60. 4 Summer Dresses to be Sewn.

60. 4 Summer Dresses to be Sewn.

My Summer Dress Sewing Goal 

The Four Dresses are:

Dresses from left to right.

  • Burda 7828
  • McCall’s M6752
  • Butterick B6054
  • McCall’s M7186: This dress has to be finished.

I picked these patterns and the fabric last summer and I’ve been too busy to finish or even start new ones but this summer I’ll dedicate the time to sew in the early mornings with coffee in hand and Janome revved up.

In preparation for sewing this summer.

  • All patterns minus (McCall’s M7186) must be brought out of their envelopes to asses the size I want through flat pattern measuring.
  • Clean and reorganize the sewing room.
  • Clean my Janome.
  • Get thread and needles.
  • Practice sewing with the fabric and find out what needles are the best.

I will be posting my progress as I go.

Question: Do you have your summer projects lined up yet?

God Bless & Sewing On

Jennifer

 

 

 

 

 

 

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13A. The Wrap of It! Dress; Adjusting the Pattern to fit me.

The Wrap of It

 

Step 1:    The first order of business is to layout the pattern on the table and measure the bust, waist and hip lines. This is called flat pattern measuring. Verify my measurements and compare them to the pattern and decide on the size I’ll go with. I do this because even though on the back of pattern sleeve I’m given measurements for each size I find that I still need to compare so I have a better idea of what to do with the pattern, so it will fit me.

Things to do prior to cutting fabric:

  • Launder the fabric. I like to see how the fabric holds up to a normal washing.
  • I like to press the paper pattern on light heat no steam, this takes out the creases in the paper.
  • I’ve spent some time today reading the pattern.
  • Tomorrow I’ll spend time measuring pattern and compare my measurements to it, this will give me a good idea what size I will go with.
  • I like dress (B) but I think that I’ll make 3 1/4 length sleeves. Instead of full length sleeves. Change of mind; I’m going to go with the short sleeve (cap). I don’t want to alter the long sleeve to 3/4 inch as well widen it.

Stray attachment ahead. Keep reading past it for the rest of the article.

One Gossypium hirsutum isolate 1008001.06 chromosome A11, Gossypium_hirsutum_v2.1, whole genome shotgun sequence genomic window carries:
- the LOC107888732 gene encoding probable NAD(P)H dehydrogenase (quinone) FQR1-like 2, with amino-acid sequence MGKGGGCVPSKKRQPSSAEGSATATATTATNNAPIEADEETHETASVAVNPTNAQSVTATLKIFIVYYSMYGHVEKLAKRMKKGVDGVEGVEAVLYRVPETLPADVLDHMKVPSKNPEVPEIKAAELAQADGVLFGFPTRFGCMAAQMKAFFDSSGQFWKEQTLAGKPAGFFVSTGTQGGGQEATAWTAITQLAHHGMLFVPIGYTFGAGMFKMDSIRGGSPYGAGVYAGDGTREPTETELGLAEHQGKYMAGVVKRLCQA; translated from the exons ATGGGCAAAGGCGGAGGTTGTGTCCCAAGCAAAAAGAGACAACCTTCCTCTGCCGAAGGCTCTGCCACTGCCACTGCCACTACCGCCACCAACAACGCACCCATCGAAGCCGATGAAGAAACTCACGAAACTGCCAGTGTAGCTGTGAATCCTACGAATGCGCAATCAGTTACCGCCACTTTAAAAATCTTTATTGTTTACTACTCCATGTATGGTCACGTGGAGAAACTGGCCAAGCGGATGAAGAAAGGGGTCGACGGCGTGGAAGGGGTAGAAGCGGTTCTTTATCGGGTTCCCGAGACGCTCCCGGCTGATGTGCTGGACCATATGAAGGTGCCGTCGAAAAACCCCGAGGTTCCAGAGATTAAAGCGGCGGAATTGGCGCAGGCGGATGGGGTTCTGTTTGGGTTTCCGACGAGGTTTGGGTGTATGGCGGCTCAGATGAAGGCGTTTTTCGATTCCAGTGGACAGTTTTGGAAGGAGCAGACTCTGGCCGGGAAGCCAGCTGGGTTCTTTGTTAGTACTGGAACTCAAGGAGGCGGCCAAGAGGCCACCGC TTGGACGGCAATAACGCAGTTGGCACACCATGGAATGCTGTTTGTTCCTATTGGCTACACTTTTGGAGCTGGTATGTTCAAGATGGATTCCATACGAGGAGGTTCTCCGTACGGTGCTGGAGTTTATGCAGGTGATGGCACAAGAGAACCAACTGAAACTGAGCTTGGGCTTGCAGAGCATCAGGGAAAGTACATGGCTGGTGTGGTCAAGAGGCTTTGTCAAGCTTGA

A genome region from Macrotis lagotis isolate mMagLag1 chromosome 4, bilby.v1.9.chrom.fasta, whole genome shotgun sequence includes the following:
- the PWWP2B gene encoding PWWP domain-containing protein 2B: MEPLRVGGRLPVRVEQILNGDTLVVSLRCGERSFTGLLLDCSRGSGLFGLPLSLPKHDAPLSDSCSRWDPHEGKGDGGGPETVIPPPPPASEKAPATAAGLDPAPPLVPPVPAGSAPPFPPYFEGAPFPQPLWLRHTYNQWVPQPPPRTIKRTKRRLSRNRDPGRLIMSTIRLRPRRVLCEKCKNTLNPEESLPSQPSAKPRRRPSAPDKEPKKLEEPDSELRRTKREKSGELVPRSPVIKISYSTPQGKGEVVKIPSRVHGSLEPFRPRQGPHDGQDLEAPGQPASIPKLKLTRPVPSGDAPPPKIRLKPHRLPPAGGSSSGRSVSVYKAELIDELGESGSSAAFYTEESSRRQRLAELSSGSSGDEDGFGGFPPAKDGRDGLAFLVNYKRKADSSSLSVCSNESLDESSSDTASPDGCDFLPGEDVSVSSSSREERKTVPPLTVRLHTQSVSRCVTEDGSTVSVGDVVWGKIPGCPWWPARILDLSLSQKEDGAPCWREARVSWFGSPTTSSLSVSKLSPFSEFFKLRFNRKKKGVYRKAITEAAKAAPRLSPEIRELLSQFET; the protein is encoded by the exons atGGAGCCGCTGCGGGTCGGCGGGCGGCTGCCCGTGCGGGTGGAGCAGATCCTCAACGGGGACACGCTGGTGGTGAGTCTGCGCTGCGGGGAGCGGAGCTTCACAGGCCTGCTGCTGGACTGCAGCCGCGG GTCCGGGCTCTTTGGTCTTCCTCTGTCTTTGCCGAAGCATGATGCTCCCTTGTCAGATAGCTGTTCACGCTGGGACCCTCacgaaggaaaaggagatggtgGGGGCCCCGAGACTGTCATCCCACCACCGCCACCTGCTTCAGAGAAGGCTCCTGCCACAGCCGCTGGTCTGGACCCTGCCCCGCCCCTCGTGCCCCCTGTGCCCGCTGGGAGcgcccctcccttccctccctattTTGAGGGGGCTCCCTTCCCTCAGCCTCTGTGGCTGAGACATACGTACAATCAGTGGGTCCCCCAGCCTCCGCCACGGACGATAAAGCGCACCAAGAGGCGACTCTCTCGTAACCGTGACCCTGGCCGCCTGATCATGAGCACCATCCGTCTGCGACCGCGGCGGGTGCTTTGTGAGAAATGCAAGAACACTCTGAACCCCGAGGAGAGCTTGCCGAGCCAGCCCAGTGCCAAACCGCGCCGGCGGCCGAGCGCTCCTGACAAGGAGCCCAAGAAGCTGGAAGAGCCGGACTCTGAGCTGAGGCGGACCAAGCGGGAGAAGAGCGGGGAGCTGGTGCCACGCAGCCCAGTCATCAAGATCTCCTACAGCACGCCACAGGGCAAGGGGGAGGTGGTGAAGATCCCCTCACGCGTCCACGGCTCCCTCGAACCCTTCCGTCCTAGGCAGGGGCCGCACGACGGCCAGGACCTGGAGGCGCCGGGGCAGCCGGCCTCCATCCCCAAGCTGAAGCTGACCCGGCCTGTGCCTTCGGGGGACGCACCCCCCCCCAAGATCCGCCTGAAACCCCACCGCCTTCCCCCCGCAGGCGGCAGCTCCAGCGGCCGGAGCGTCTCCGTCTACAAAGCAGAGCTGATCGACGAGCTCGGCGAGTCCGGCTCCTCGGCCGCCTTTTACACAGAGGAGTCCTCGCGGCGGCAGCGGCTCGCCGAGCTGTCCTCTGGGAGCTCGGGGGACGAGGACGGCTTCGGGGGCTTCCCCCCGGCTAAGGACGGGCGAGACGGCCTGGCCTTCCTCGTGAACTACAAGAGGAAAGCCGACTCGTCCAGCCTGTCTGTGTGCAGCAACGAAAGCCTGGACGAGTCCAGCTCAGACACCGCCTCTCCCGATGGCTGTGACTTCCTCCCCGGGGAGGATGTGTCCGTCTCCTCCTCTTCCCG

• I like the gather at the waist and I’ll lengthen the hem a few more inches aswell.

The measurements I’ll check are bust, Waist and hip and back length. I think it’s size 10 for me. with a few adjustments with a hip curve along the way will do. Ok! Instead of adjusting the hip I’m going to add a full inch on side seams so I can play with wiggle room. I want the dress to run smoothly over my hips. So, not too tight and not too loose.

I find I don’t get over whelmed by a project if I split it up into smaller parts:

  • check size of pattern and yourself.
  • transfer pattern to paper to make any adjustment.
  • pin pattern to fabric. Usually I try pattern out with muslin but with the stretchy fabric I’ll baste side seams together.
  • Start sewing. Take time to press stitch line before you open up the seam.

Because I’m not going to do a muslin of this dress, I’m a bit hesitant about what size. In past experiences I’ve gone for the right-side but then found the garment too big, so I am going to the size that’s just a shad too small because there is a stretch. there is no ease with this dress because the stretch takes up the ease but I also don’t want it to be too tight and show all my lumps and bumps in an unflattering way!! problem. Man I am humming and hawing way too much about this, I just hate to have the size too big. This dress is to hug my curves not fall limp on me.